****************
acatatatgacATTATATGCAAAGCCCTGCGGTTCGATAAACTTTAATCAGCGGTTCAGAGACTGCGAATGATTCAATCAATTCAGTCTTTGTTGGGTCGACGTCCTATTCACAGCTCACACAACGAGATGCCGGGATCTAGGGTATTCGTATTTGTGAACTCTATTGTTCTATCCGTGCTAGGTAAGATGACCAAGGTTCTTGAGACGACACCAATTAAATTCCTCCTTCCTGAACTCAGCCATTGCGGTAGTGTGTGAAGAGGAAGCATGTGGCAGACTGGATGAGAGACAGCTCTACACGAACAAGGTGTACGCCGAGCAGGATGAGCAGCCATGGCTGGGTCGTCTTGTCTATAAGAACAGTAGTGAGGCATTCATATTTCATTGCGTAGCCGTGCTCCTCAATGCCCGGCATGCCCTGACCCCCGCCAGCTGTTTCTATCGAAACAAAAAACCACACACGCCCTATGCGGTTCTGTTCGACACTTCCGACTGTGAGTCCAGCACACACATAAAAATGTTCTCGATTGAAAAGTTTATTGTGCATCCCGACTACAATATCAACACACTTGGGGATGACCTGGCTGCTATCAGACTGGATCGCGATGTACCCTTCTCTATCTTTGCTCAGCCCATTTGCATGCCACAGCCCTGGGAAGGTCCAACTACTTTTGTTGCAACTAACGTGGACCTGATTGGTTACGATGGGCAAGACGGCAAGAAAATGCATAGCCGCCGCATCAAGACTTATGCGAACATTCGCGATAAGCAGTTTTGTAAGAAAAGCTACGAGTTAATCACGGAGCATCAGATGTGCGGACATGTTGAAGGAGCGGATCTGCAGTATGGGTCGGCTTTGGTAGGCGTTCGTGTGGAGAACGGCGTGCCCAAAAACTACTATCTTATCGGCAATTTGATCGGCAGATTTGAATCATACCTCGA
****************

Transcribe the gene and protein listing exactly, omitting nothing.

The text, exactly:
acatatatgacATTATATGCAAAGCCCTGCGGTTCGATAAACTTTAATCAGCGGTTCAGAGACTGCGAATGATTCAATCAATTCAGTCTTTGTTGGGTCGACGTCCTATTCACAGCTCACACAACGAGATGCCGGGATCTAGGGTATTCGTATTTGTGAACTCTATTGTTCTATCCGTGCTAGGTAAGATGACCAAGGTTCTTGAGACGACACCAATTAAATTCCTCCTTCCTGAACTCAGCCATTGCGGTAGTGTGTGAAGAGGAAGCATGTGGCAGACTGGATGAGAGACAGCTCTACACGAACAAGGTGTACGCCGAGCAGGATGAGCAGCCATGGCTGGGTCGTCTTGTCTATAAGAACAGTAGTGAGGCATTCATATTTCATTGCGTAGCCGTGCTCCTCAATGCCCGGCATGCCCTGACCCCCGCCAGCTGTTTCTATCGAAACAAAAAACCACACACGCCCTATGCGGTTCTGTTCGACACTTCCGACTGTGAGTCCAGCACACACATAAAAATGTTCTCGATTGAAAAGTTTATTGTGCATCCCGACTACAATATCAACACACTTGGGGATGACCTGGCTGCTATCAGACTGGATCGCGATGTACCCTTCTCTATCTTTGCTCAGCCCATTTGCATGCCACAGCCCTGGGAAGGTCCAACTACTTTTGTTGCAACTAACGTGGACCTGATTGGTTACGATGGGCAAGACGGCAAGAAAATGCATAGCCGCCGCATCAAGACTTATGCGAACATTCGCGATAAGCAGTTTTGTAAGAAAAGCTACGAGTTAATCACGGAGCATCAGATGTGCGGACATGTTGAAGGAGCGGATCTGCAGTATGGGTCGGCTTTGGTAGGCGTTCGTGTGGAGAACGGCGTGCCCAAAAACTACTATCTTATCGGCAATTTGATCGGCAGATTTGAATCATACCTCGA